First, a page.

EARLIER this year people from across the world helped pay for life-changing surgery for a disabled child in New Addington.
Now another family on the estate have launched a fundraising campaign of their own so their son can access the same treatment.
Malachi Reid, 10, has cerebral palsy, a condition which leaves him unable to walk without the help of a frame.
He has been given hope of walking unaided after being accepted for Selective Dorsal Rhizotomy (SDR), a specialist operation performed in the US.
Later this year Scarlett Hewitt, 7, will undergo the same procedure after her family raised £65,000, helped by Premier League footballers and donations from South Korea and Brazil, in just four months.
Their amazing achievement has given Coleen Reid, Malachi's mother, hope she will reach her target, set at £80,000, because the cost of the operation has increased.
"As much as the fundraising will be hard work I know it will be worth every minute," she told the Advertiser this week.
"It's a huge amount of money but Scarlet's campaign has made me believe that anything is possible."
Malachi, who lives in Kennelwood Crescent, was diagnosed with spastic diplegia, a form of cerebral palsy, after being born six weeks premature.
The condition causes the muscles is his legs to tighten which leaves him unable to walk without help and needing a wheelchair for longer distances.
"He's becoming more aware of his own limitations as he gets older," said Mrs Reid.
"It's frustrating for him that he has to keep asking for help.
"I have to do things for him, like help him shower, and it's making him sad. I think he feels like a burden.
"So for him to be able to achieve some level of independence... I can't even find the words to describe it.
"This operation would change his life. It's going to give him better posture, better balance. His level of comfort will improve. Hopefully he will be able to walk unaided."
Malachi, a pupil at Fairchildes Primary, in New Addington, performs in the school's steel band and goes horseriding as part of his therapy.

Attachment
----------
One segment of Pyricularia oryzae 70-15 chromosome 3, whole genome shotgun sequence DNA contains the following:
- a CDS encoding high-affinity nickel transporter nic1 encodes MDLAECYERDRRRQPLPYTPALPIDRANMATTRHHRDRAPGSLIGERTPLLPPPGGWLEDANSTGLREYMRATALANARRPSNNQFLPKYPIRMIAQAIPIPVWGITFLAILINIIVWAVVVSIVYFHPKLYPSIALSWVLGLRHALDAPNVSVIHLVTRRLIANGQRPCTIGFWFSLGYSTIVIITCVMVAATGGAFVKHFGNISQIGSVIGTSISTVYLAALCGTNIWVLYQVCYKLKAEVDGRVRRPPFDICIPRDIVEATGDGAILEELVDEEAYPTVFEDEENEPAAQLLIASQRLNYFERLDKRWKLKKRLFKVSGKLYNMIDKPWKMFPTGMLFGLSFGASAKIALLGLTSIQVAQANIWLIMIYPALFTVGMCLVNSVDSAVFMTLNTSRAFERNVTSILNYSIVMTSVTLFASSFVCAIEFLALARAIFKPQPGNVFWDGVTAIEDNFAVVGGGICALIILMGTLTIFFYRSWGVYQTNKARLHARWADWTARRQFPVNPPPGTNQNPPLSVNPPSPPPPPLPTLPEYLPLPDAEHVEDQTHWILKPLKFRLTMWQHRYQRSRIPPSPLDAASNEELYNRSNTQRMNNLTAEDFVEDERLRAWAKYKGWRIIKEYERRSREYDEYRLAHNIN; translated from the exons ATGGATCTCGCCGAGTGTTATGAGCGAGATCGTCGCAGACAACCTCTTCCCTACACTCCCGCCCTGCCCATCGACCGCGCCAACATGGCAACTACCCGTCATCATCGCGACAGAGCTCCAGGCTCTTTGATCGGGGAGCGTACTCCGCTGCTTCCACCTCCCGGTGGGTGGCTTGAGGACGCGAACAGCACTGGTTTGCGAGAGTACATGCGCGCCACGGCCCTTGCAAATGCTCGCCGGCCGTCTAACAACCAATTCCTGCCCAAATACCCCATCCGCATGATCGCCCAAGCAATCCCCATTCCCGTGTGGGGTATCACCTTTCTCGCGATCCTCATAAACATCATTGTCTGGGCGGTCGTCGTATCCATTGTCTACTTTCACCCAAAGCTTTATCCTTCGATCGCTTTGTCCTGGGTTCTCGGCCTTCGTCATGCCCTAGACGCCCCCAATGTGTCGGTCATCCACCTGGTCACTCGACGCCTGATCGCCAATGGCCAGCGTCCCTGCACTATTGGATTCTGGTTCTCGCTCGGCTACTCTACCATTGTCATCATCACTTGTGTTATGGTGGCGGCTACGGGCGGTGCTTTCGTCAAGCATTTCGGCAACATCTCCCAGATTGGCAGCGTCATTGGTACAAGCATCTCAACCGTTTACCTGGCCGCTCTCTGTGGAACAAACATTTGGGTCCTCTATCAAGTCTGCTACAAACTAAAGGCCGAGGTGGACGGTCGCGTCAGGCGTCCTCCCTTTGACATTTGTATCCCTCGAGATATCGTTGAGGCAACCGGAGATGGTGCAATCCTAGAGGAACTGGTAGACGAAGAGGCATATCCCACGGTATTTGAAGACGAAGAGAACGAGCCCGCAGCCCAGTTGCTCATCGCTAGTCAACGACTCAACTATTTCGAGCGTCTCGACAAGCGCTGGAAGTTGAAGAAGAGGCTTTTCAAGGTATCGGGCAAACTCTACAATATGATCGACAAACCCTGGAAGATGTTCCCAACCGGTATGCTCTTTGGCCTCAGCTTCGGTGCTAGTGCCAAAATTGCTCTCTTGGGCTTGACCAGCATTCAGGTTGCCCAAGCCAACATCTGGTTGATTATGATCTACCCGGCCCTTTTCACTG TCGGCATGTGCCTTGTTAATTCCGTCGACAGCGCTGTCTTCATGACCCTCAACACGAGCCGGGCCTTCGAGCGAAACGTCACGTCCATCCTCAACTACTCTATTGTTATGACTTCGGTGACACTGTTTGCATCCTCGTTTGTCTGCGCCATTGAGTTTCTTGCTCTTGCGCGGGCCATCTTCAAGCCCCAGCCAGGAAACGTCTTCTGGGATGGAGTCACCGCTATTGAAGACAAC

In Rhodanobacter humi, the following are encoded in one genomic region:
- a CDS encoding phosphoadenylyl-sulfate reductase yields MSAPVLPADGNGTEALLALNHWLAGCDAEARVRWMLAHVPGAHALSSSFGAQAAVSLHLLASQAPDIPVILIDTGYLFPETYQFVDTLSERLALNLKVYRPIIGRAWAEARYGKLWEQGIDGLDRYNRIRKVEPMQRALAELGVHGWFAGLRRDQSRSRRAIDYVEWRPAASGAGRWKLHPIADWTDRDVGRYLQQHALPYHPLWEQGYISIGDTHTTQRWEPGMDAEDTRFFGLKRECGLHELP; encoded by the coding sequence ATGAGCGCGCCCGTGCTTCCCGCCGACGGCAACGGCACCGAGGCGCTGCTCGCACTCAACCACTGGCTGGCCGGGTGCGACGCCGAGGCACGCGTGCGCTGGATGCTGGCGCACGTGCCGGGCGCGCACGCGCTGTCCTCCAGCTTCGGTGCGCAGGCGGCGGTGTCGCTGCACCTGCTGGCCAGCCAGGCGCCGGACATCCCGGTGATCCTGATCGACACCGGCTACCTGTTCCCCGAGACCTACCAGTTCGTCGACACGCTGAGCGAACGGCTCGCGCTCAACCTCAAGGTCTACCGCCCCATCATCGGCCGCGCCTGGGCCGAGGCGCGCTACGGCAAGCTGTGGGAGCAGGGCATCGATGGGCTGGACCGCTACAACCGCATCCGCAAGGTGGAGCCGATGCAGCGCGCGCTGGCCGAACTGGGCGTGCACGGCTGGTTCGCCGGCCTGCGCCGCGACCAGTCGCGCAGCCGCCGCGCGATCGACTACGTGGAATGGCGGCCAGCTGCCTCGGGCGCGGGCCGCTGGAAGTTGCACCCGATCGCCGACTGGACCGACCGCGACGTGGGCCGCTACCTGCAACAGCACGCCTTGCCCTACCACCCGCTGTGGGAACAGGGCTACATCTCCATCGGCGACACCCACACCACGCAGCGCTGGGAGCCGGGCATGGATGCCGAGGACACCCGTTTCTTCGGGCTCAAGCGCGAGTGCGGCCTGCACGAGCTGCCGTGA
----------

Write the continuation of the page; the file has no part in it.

He dreams of playing football with his friends instead of having to be the referee.
"He sits there with his wheelchair and a whistle but he wants to run around," said Mrs Reid.
"He's an active boy. He wants to be out there and wants to achieve, but his condition is holding him back."
Mrs Reid, a creche worker, set up a JustGiving page last Sunday and has already raised more than £2,500. The campaign will now begin in earnest, helped by tips from Scarlett's mother.
Lisa Hewitt said: "It's lovely that we have been able to inspire people.
"Malachi is in a very similar situation to Scarlett. The operation could make a massive difference to his life.
"The community in New Addington have been fantastic for us. Malachi goes to school here so he already has a great base of support.
"We've been adding our ideas to the good ones Coleen has had. Hopefully it will spur her on to achieve the target she needs in a similar time frame as us."
In August the NHS announced SDR will be made available to 120 children a year. Malachi, however, does not qualify because, by the time he is assessed and placed on the waiting list, he will be too old.
His family hope to raise the money by next Easter so he does not miss too much school.
Mrs Reid said: "There's no time to waste. He's reached a peak now. It's only going to get worse. Cerebral palsy is crippling him."
To donate to the campaign, visit www.justgiving.com/Malachisonlywish.